Spectator | A&E: Spectator | Indy Week
Pin It


Weekly highlights for arts and entertainment in the Triangle

Philadelphia sextet An Albatross is coming to town, and be forewarned: You must prepare to freak out and dance, get delirious and maybe even giggle. Throw away all rocker pretension, or these grindcore punks will whip it out of you in sub-minute increments. Appearing with Black Castle, Ahleuchatistas, The Plot to Blow Up the Eiffel Tower. Kings Barcade, 424 S. McDowell St., Raleigh. 831-1005, www.kingsbarcade.com.

Be cool, daddy-o. The folks at NC Writer's Network want to hep you to some Crooks and Books: The Beat Movement's Criminal Element. The lecture kicks off the first ever Beat Literature Conference (happening Fri. & Sat., Apr 2 & 3 at UNC-Chapel Hill). 7:30 p.m., Branch's Bookshop, 243 S. Elliott Rd., Chapel Hill. 968-9110, www.lib.unc.edu/beatsconf. Free, dig?

Steve Turre has consistently collaborated with the best in jazz, Afro-Cuban and Brazilian music (Dizzy, Tito Puente, Mango Santamaria, Max Roach, Horace Silver, on and on), and now he's bringing his trombone and seashells to Baldwin Auditorium. He'll play with Duke's Jazz Ensemble, led by visiting director John Brown. Duke University Campus, Durham. 684-4444. $10, $5 students and senior citizens.

It's a community cabaret, and they call it the Haw River Hootenanny. A night of music and storytelling to benefit the Haw River Festival Learning Celebration, a three-week hands-on event for school children happening along 100 miles of the Haw. 7-10:30 p.m. Nightlight, 405 1/2 W. Rosemary St., Chapel Hill. 933-5550. $7 suggested donation.

Fifty years ago, North Carolina's black farmers were thriving, but things changed when men migrated to northern cities. Ella Joyce Stewart, short story author and historian, spoke to the women who stayed behind. She will share her findings in Forgotten Rural Black Women: What Happens When the Farms and the Men Are Gone at 2:30 p.m., Pittsboro Memorial Library, 158 West St. 542-3524. Free.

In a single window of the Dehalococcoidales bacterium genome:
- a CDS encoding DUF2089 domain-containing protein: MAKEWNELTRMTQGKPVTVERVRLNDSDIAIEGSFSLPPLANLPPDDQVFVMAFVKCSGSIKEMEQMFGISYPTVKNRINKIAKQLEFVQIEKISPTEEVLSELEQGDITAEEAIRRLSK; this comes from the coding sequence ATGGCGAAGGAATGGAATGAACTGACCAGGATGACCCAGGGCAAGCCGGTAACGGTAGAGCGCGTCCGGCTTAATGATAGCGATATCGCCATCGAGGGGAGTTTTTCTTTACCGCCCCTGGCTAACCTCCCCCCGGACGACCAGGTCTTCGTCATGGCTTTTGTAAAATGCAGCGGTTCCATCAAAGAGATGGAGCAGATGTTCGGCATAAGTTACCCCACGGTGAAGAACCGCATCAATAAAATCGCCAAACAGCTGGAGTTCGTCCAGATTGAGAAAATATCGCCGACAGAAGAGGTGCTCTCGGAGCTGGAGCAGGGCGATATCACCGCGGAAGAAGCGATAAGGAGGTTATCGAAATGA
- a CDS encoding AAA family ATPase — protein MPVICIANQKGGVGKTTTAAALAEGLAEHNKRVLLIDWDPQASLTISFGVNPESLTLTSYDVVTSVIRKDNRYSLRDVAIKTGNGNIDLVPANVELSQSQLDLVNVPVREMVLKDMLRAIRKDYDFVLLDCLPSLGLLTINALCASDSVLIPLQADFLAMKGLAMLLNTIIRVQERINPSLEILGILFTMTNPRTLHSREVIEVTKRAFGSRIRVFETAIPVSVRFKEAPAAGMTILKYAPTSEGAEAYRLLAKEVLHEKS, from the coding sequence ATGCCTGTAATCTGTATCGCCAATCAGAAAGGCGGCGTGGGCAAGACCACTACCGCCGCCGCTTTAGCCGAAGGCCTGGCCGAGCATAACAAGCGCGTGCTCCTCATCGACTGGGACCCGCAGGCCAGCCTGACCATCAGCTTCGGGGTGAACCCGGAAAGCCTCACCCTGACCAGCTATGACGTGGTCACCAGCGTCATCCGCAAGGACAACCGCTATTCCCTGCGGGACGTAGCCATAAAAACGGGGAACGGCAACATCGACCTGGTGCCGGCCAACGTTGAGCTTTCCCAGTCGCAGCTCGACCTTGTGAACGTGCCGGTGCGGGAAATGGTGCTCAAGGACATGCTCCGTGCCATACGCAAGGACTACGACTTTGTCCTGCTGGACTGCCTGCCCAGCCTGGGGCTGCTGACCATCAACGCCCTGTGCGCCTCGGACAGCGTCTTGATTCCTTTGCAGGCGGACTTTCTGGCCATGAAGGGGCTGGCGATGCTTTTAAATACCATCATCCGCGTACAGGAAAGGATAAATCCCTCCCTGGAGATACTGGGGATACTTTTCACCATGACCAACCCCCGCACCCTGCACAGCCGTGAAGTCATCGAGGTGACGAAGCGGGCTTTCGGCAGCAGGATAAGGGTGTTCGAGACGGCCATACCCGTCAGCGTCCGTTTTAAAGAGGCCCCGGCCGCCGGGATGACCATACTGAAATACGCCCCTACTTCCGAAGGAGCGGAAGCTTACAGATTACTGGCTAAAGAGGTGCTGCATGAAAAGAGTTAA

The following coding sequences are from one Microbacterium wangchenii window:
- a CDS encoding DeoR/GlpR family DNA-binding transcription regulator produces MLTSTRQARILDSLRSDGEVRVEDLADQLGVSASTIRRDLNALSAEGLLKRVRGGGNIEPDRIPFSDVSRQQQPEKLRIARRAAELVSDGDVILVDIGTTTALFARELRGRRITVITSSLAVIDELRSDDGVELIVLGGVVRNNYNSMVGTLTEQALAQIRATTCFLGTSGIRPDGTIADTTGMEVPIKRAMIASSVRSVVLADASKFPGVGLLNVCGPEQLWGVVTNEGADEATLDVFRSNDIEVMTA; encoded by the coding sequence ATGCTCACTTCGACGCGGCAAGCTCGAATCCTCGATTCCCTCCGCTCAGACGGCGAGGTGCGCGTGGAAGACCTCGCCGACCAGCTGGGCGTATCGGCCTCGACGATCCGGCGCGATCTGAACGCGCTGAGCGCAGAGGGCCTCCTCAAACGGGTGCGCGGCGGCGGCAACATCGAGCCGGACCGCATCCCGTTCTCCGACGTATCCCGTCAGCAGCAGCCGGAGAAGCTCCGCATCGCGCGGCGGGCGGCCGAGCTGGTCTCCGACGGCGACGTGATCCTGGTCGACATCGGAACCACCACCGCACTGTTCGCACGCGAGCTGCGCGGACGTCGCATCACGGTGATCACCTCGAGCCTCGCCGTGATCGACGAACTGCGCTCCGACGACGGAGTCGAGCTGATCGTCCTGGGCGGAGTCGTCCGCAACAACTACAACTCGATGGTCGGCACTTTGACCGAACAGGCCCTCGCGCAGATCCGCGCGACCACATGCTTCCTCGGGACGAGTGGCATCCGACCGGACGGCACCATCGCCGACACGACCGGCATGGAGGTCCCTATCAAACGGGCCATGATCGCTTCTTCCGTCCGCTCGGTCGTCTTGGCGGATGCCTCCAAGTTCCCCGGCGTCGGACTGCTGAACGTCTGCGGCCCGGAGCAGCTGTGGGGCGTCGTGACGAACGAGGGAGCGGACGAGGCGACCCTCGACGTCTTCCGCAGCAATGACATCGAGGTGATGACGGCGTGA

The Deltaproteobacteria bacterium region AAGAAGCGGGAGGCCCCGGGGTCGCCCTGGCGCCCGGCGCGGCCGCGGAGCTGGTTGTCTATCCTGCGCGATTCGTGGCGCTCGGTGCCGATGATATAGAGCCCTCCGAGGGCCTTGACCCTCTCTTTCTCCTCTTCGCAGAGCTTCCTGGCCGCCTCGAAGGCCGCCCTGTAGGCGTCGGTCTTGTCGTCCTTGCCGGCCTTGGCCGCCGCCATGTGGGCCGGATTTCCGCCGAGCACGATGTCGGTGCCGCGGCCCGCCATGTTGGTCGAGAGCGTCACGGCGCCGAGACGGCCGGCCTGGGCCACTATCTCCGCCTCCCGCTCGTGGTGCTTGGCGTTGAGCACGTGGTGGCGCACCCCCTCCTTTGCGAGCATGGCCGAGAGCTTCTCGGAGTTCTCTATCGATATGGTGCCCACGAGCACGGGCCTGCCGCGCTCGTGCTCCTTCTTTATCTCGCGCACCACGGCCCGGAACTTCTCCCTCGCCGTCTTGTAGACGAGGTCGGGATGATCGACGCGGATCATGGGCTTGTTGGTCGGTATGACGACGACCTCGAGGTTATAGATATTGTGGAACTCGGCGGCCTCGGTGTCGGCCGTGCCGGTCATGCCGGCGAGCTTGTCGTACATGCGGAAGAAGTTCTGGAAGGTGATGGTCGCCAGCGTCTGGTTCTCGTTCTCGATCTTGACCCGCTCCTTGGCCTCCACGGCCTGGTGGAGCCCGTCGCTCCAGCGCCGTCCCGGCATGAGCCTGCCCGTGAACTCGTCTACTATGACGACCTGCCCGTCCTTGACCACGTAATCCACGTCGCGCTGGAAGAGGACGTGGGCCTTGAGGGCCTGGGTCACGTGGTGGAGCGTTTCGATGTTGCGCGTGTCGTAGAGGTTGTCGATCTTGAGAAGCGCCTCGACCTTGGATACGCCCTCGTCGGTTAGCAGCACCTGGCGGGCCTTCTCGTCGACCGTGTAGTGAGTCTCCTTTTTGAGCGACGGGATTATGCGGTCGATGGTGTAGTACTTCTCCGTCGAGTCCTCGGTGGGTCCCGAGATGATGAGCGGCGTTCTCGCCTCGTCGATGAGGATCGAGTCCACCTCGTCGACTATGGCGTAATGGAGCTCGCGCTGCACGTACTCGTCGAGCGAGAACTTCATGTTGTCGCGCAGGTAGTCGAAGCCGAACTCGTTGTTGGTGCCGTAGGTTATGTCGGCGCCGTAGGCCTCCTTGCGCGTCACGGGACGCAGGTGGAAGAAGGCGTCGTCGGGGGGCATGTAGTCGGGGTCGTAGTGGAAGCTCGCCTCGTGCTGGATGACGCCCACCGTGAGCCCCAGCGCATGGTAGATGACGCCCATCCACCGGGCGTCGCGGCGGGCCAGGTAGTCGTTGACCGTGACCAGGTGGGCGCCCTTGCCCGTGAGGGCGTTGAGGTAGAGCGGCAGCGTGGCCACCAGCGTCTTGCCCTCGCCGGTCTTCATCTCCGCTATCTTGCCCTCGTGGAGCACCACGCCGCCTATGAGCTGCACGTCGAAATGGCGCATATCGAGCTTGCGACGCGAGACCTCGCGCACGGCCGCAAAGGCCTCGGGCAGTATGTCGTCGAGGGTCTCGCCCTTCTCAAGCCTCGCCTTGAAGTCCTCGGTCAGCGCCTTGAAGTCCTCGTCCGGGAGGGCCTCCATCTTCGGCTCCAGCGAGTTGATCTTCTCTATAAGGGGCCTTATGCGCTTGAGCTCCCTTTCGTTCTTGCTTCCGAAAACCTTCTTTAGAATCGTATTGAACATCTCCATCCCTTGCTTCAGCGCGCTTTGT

With an 80-city tour focused on key swing states, the 12 co-authors of How To Get Stupid White Men Out of Office and the League of Pissed Off Voters have built a war chest of creative new online and offline tools to capture the imagination of non-voters just in time for the November elections. Hear success stories and get ready to swing this fall! 6:30-8:30 p.m., Nightlight, 405 1/2 W. Rosemary St., Chapel Hill. 942-1740, 667-9055, 967-9942.

In 1979, members of the Ku Klux Klan and American Nazis opened fire on protesters at a rally in Greensboro's Morningside Homes neighborhood. Sally Bermanzohn, author of Through Survivor's Eyes, will talk about The Greensboro Massacre of 1979: Search for Truth and Reconciliation. 7 p.m., Quail Ridge Books and Music, 3522 Wade Ave., Raleigh. 828-7912.

  • Weekly highlights for arts and entertainment in the Triangle

Latest in A&E: Spectator


Subscribe to this thread:

Add a comment

INDY Week publishes all kinds of comments, but we don't publish everything.

  • Comments that are not contributing to the conversation will be removed.
  • Comments that include ad hominem attacks will also be removed.
  • Please do not copy and paste the full text of a press release.

Permitted HTML:
  • To create paragraphs in your comment, type <p> at the start of a paragraph and </p> at the end of each paragraph.
  • To create bold text, type <b>bolded text</b> (please note the closing tag, </b>).
  • To create italicized text, type <i>italicized text</i> (please note the closing tag, </i>).
  • Proper web addresses will automatically become links.

Latest in A&E: Spectator

  • Spectator

    Weekly highlights for arts and entertainment in the Triangle.
    • Aug 31, 2005
  • Spectator

    Weekly highlights for arts and entertainment in the Triangle
    • Jul 28, 2004
  • Spectator

    Weekly highlights for arts and entertainment in the Triangle
    • Jul 21, 2004
  • More »

Twitter Activity


Most Read

No recently-read stories.

Visit the archives…

© 2016 Indy Week • 201 W. Main St., Suite 101, Durham, NC 27701 • phone 919-286-1972 • fax 919-286-4274
RSS Feeds | Powered by Foundation